Santa Ana School Board Rejects Abstinence-Only Curriculum

Times Staff Writer

In the latest battle over Santa Ana Unified’s sex education policy, the school board voted late Tuesday to reject an abstinence-only curriculum, saying it did not meet state requirements.

The 3 to 2 vote against Game Plan, an abstinence-centered curriculum the board had been considering since last fall, capped a contentious night.

For the record:
12:00 AM, May. 21, 2003 For The Record
Los Angeles Times Wednesday May 21, 2003 Home Edition Main News Part A Page 2 National Desk 2 inches; 66 words Type of Material: Correction
Abstinence curriculum -- An article in the Orange County edition of Thursday’s California section incorrectly suggested that an abstinence-only sex education curriculum rejected by the Santa Ana Unified School District would have replaced the current curriculum. In fact, it would have supplemented the current program. A sub-headline in the story incorrectly reported that district staff members had recommended rejection of the supplementary curriculum. They endorsed it.

“It’s a good plan and I believe in abstinence,” board member Sal Tinajero said. “But I believe there is a need to give knowledge because knowledge is power.”

Tinajero was referring to shortcomings in the curriculum as outlined by district staff. If Game Plan was adopted, staff said, there would have to be supplemental materials on HIV/AIDS and sexually transmitted diseases, among other issues.


Santa Ana currently has a program that some critics say is not uniform or accurate. “I won’t support this until there is a comprehensive plan,” board member John Palacio said. “Game Plan, by itself, is not a comprehensive plan.”

Game Plan was developed by Project Reality, an Illinois-based nonprofit organization dedicated to increasing abstinence-centered programs in schools.

The curriculum consists of an eight-chapter workbook that stresses marriage before sex. Game Plan does not discuss use of contraceptives or provide resources for students who choose not to abstain.

The plan was heavily promoted by board President Rosemarie Avila, and her vote was supported by member Rob Richardson.


Before the meeting, Avila said the plan offered more information on abstinence than other curriculums she had evaluated. “It’s a more realistic view of what’s out there,” Avila said.

Beatriz Salas, 40, a Santa Ana mother of three and a vocal supporter of Game Plan, said she hopes to organize other parents to protest the board’s decision at the next meeting. She said Santa Ana’s largely Latino population is more conservative and needs a curriculum that addresses that.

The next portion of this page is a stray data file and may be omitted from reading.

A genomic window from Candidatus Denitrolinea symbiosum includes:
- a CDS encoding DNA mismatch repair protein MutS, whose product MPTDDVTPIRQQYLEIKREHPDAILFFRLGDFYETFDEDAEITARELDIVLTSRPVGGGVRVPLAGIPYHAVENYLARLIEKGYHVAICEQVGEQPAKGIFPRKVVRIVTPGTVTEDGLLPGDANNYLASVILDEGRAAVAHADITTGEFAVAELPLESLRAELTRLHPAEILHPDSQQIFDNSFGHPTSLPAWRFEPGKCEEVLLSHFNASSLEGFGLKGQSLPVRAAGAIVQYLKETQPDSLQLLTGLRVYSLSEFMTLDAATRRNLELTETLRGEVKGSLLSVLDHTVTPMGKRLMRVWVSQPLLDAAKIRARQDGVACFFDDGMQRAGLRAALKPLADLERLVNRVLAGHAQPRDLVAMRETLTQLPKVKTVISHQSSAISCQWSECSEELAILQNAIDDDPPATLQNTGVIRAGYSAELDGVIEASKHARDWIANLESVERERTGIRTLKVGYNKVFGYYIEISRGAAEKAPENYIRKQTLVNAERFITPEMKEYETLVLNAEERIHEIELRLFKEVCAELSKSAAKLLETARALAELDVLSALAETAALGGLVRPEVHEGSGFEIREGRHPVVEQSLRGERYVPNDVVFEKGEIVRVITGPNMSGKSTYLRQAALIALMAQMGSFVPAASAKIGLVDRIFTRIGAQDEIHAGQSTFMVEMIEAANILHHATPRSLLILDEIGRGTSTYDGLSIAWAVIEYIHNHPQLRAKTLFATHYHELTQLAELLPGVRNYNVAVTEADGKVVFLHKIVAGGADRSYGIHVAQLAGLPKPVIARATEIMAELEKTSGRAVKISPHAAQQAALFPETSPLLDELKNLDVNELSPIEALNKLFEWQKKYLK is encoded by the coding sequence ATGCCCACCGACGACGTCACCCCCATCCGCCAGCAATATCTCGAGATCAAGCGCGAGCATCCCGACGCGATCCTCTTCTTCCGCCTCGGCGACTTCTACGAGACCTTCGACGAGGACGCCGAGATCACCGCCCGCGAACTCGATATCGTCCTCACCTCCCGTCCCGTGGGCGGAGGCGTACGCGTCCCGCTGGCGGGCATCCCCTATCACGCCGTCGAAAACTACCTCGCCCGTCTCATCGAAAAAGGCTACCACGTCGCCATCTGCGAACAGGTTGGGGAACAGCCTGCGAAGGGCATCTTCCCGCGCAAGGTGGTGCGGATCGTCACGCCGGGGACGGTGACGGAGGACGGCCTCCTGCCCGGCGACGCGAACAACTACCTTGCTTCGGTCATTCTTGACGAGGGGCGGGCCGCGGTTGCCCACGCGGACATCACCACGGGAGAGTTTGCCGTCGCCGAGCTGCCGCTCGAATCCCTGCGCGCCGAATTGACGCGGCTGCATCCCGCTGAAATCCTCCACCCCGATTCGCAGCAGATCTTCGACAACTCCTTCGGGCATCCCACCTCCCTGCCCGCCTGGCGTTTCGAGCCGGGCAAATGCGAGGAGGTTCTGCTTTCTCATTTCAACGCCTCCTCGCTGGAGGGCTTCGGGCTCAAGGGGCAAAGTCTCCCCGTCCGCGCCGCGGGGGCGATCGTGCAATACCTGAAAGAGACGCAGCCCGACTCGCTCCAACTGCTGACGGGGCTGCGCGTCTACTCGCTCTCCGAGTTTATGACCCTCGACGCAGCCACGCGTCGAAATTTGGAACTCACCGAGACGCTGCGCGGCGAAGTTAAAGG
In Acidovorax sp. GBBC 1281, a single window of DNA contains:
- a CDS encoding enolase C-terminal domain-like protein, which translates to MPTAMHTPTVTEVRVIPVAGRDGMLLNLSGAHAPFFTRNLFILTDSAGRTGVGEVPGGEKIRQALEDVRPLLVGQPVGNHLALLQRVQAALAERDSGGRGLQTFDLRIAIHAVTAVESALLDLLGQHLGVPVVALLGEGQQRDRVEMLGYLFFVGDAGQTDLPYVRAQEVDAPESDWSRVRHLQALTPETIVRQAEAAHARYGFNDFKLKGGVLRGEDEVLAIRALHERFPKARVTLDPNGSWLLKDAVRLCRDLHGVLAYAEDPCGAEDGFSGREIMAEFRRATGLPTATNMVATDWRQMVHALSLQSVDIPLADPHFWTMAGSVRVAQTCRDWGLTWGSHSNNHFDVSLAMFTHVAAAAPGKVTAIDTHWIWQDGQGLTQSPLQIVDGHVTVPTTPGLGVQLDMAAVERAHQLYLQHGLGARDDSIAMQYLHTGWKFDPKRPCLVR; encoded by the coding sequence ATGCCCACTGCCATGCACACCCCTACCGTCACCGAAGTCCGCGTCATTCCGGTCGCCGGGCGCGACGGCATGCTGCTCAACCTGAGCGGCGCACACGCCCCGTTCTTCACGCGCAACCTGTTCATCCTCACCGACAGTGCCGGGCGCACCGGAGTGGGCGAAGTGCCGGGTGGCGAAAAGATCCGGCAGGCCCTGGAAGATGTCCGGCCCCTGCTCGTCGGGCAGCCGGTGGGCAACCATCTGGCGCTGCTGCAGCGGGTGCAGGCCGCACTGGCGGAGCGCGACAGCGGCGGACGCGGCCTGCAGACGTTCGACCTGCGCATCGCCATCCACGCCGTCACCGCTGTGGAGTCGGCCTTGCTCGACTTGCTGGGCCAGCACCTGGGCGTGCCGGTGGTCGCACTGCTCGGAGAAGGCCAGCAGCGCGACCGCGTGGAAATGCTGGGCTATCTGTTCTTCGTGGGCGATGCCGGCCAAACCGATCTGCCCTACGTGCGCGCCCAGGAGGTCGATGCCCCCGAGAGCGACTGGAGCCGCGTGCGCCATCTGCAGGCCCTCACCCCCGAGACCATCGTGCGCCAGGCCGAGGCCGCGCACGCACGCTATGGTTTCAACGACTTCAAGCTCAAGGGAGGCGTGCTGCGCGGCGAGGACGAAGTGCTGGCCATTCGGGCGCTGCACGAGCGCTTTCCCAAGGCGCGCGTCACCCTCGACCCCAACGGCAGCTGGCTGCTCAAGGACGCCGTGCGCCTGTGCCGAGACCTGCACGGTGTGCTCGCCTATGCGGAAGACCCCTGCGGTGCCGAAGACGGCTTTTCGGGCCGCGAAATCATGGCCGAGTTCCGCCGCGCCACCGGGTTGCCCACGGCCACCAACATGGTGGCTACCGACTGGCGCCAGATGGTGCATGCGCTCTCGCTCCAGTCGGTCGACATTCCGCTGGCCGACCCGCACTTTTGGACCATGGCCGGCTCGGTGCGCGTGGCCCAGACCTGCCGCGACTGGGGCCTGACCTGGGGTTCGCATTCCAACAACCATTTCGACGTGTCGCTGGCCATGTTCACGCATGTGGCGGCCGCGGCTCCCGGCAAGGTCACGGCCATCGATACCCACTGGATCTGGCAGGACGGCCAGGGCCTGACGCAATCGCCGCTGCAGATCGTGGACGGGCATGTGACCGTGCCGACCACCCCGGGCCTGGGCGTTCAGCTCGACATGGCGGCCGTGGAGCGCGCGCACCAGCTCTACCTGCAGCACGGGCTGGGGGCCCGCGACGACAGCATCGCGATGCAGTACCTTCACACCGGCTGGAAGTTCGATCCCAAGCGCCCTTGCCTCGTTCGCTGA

“Game Plan teaches responsibility beyond sex education,” she said. “We are religious people; we don’t want [our kids] exposed to sex.”

Opponents of Game Plan said they will press ahead with asking the board to form a committee to examine the current curriculum. They said a more effective program would be abstinence-based but also include information on condom use and relationship issues.


Sex education “goes way beyond abstinence-only,” said resident Orleda Roa, 38, who spoke out against Game Plan. “There is so much more to sex that these kids need to know.”

During the long and often tense meeting attended by hundreds of residents, more than 90 speakers signed up to speak.

The meeting was preceded by a rally orchestrated by Game Plan supporters.

Carrying signs and wearing T-shirts urging abstinence, Game Plan enthusiasts heavily outnumbered their opponents, representatives from Campfire USA’s Speak Out program and Planned Parenthood, as well as parents.


The debate over sex education in Santa Ana schools has been simmering. In 2001, a group of Speak Out teens approached the board and, citing the city’s high teen pregnancy rate -- more than 3,000 teen births in 2000 -- asked the district to alter its curriculum to include more information on contraceptive use and relationship issues.

“The reality is, whether they like it or not, abstinence is not a choice all teens will make,” said Speak Out member Fabiola Pascual, 18, at Tuesday’s meeting. "[The district] needs to go more in depth to give information to teens not abstaining who want to make healthy decisions.”